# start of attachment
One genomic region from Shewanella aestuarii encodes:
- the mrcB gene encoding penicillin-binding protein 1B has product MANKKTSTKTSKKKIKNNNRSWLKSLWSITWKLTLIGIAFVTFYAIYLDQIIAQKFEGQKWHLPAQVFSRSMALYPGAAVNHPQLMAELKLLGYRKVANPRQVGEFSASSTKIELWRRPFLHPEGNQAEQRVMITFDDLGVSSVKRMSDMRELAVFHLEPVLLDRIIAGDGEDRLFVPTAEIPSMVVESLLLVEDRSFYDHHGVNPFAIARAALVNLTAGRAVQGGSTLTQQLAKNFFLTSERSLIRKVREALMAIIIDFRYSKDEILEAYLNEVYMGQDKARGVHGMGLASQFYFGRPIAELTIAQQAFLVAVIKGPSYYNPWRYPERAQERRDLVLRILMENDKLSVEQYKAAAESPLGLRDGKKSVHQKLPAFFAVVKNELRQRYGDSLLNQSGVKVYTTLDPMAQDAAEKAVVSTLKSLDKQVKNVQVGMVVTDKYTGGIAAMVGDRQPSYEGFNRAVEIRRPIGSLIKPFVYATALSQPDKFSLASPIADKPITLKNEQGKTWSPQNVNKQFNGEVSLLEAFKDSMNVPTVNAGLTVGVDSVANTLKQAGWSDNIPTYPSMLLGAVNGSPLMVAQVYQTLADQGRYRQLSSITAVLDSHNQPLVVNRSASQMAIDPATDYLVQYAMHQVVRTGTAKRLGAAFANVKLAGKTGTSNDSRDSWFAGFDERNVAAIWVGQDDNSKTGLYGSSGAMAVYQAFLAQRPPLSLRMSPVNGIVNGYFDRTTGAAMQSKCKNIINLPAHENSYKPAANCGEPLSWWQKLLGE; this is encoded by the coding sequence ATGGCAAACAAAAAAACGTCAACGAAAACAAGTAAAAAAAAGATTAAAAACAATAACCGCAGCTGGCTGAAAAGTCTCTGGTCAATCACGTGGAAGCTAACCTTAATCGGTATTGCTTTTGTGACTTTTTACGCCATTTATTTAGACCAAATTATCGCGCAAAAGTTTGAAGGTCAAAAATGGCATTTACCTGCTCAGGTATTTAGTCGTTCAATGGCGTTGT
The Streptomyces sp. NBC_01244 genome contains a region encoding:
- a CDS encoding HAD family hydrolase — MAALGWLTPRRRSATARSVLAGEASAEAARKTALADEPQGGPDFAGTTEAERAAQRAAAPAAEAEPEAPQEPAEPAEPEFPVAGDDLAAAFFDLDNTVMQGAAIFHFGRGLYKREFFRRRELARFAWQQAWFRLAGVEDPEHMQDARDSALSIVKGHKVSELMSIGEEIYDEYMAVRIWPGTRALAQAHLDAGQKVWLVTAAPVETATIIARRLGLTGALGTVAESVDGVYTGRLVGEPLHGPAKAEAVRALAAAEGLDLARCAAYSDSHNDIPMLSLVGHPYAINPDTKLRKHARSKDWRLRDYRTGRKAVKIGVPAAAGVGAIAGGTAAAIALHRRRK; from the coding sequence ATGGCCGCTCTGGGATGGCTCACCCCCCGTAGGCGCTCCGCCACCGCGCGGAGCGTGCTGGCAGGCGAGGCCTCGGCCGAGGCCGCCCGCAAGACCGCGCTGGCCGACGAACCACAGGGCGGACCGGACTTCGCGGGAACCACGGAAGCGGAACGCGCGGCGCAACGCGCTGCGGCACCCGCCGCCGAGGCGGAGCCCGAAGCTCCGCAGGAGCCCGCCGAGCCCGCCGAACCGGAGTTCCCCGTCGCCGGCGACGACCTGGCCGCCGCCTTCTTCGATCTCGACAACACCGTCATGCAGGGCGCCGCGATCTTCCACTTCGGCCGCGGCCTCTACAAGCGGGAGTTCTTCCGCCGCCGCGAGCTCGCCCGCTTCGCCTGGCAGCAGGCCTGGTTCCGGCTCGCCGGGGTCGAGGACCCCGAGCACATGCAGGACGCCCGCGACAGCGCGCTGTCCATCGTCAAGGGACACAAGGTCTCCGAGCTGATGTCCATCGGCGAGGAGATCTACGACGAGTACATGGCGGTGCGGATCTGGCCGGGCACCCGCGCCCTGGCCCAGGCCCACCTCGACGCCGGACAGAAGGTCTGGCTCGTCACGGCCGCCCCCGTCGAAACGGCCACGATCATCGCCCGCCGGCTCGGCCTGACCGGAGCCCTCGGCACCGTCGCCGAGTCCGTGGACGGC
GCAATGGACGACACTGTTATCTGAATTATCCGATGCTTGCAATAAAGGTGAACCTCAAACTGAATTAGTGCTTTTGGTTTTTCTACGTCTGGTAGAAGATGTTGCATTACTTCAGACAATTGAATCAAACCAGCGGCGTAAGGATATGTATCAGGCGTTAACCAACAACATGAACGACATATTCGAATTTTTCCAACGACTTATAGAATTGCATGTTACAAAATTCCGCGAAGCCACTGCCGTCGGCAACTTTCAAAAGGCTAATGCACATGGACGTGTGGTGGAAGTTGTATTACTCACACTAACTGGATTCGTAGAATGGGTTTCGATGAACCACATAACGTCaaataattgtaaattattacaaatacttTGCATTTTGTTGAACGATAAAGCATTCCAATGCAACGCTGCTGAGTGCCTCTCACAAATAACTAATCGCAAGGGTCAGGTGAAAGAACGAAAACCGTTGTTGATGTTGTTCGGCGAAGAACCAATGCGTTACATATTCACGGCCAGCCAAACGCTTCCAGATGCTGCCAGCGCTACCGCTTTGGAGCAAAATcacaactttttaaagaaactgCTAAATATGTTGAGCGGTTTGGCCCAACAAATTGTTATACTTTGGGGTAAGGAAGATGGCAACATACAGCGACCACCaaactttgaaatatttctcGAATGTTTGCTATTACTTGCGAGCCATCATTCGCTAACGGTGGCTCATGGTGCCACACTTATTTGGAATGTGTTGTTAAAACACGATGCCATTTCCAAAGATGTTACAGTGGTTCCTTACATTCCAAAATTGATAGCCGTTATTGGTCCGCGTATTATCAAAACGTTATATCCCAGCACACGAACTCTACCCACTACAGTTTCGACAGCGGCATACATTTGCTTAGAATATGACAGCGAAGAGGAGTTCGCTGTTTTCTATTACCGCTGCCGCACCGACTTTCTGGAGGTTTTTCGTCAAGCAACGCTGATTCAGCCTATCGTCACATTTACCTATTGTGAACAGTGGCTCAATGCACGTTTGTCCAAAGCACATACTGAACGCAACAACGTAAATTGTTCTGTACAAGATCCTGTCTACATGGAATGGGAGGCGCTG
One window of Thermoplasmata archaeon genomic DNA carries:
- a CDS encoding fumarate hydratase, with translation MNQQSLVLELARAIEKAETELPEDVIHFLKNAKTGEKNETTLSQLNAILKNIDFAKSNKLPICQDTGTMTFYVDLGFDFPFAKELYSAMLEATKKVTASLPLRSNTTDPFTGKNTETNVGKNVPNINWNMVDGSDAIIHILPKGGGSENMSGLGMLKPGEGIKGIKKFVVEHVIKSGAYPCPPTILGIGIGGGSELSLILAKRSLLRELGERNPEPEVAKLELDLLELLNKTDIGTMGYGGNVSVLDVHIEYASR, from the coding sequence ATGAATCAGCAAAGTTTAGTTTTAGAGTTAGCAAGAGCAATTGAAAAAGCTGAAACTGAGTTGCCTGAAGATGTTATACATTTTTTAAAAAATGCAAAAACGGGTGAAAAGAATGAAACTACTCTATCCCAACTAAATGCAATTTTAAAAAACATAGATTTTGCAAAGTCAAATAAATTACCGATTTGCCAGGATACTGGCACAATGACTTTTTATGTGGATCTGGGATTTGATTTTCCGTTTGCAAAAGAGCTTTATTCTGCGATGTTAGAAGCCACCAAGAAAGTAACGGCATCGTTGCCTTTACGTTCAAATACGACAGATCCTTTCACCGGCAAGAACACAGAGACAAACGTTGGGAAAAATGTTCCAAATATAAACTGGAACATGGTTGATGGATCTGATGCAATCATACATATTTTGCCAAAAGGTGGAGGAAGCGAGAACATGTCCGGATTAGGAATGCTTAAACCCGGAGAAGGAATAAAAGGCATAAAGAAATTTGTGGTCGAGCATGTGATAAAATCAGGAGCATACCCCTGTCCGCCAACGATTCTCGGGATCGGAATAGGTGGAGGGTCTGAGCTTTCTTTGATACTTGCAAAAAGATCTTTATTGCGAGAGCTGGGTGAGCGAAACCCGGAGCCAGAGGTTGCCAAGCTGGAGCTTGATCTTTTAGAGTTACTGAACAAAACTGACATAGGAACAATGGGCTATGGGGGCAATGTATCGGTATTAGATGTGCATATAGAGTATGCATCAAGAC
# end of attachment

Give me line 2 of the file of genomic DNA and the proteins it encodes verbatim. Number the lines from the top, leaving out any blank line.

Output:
- the mrcB gene encoding penicillin-binding protein 1B has product MANKKTSTKTSKKKIKNNNRSWLKSLWSITWKLTLIGIAFVTFYAIYLDQIIAQKFEGQKWHLPAQVFSRSMALYPGAAVNHPQLMAELKLLGYRKVANPRQVGEFSASSTKIELWRRPFLHPEGNQAEQRVMITFDDLGVSSVKRMSDMRELAVFHLEPVLLDRIIAGDGEDRLFVPTAEIPSMVVESLLLVEDRSFYDHHGVNPFAIARAALVNLTAGRAVQGGSTLTQQLAKNFFLTSERSLIRKVREALMAIIIDFRYSKDEILEAYLNEVYMGQDKARGVHGMGLASQFYFGRPIAELTIAQQAFLVAVIKGPSYYNPWRYPERAQERRDLVLRILMENDKLSVEQYKAAAESPLGLRDGKKSVHQKLPAFFAVVKNELRQRYGDSLLNQSGVKVYTTLDPMAQDAAEKAVVSTLKSLDKQVKNVQVGMVVTDKYTGGIAAMVGDRQPSYEGFNRAVEIRRPIGSLIKPFVYATALSQPDKFSLASPIADKPITLKNEQGKTWSPQNVNKQFNGEVSLLEAFKDSMNVPTVNAGLTVGVDSVANTLKQAGWSDNIPTYPSMLLGAVNGSPLMVAQVYQTLADQGRYRQLSSITAVLDSHNQPLVVNRSASQMAIDPATDYLVQYAMHQVVRTGTAKRLGAAFANVKLAGKTGTSNDSRDSWFAGFDERNVAAIWVGQDDNSKTGLYGSSGAMAVYQAFLAQRPPLSLRMSPVNGIVNGYFDRTTGAAMQSKCKNIINLPAHENSYKPAANCGEPLSWWQKLLGE; this is encoded by the coding sequence ATGGCAAACAAAAAAACGTCAACGAAAACAAGTAAAAAAAAGATTAAAAACAATAACCGCAGCTGGCTGAAAAGTCTCTGGTCAATCACGTGGAAGCTAACCTTAATCGGTATTGCTTTTGTGACTTTTTACGCCATTTATTTAGACCAAATTATCGCGCAAAAGTTTGAAGGTCAAAAATGGCATTTACCTGCTCAGGTATTTAGTCGTTCAATGGCGTTGT